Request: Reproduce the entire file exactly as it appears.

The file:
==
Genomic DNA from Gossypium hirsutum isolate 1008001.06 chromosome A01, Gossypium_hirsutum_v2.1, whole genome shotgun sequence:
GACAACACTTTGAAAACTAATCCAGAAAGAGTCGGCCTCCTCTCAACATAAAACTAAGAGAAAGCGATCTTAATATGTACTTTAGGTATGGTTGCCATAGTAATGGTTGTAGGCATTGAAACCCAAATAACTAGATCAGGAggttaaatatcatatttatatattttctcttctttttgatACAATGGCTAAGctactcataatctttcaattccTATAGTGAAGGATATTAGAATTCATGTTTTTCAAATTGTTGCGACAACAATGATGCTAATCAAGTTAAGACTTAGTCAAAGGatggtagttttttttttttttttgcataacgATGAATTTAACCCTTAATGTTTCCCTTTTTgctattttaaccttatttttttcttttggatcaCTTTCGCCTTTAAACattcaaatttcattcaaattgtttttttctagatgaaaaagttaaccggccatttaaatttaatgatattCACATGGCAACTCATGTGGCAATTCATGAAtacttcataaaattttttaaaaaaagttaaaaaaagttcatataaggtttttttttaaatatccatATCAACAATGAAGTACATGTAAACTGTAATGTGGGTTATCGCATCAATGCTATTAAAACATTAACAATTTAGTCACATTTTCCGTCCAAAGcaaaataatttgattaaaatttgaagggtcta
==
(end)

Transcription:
Genomic DNA from Gossypium hirsutum isolate 1008001.06 chromosome A01, Gossypium_hirsutum_v2.1, whole genome shotgun sequence:
GACAACACTTTGAAAACTAATCCAGAAAGAGTCGGCCTCCTCTCAACATAAAACTAAGAGAAAGCGATCTTAATATGTACTTTAGGTATGGTTGCCATAGTAATGGTTGTAGGCATTGAAACCCAAATAACTAGATCAGGAggttaaatatcatatttatatattttctcttctttttgatACAATGGCTAAGctactcataatctttcaattccTATAGTGAAGGATATTAGAATTCATGTTTTTCAAATTGTTGCGACAACAATGATGCTAATCAAGTTAAGACTTAGTCAAAGGatggtagttttttttttttttttgcataacgATGAATTTAACCCTTAATGTTTCCCTTTTTgctattttaaccttatttttttcttttggatcaCTTTCGCCTTTAAACattcaaatttcattcaaattgtttttttctagatgaaaaagttaaccggccatttaaatttaatgatattCACATGGCAACTCATGTGGCAATTCATGAAtacttcataaaattttttaaaaaaagttaaaaaaagttcatataaggtttttttttaaatatccatATCAACAATGAAGTACATGTAAACTGTAATGTGGGTTATCGCATCAATGCTATTAAAACATTAACAATTTAGTCACATTTTCCGTCCAAAGcaaaataatttgattaaaatttgaagggtcta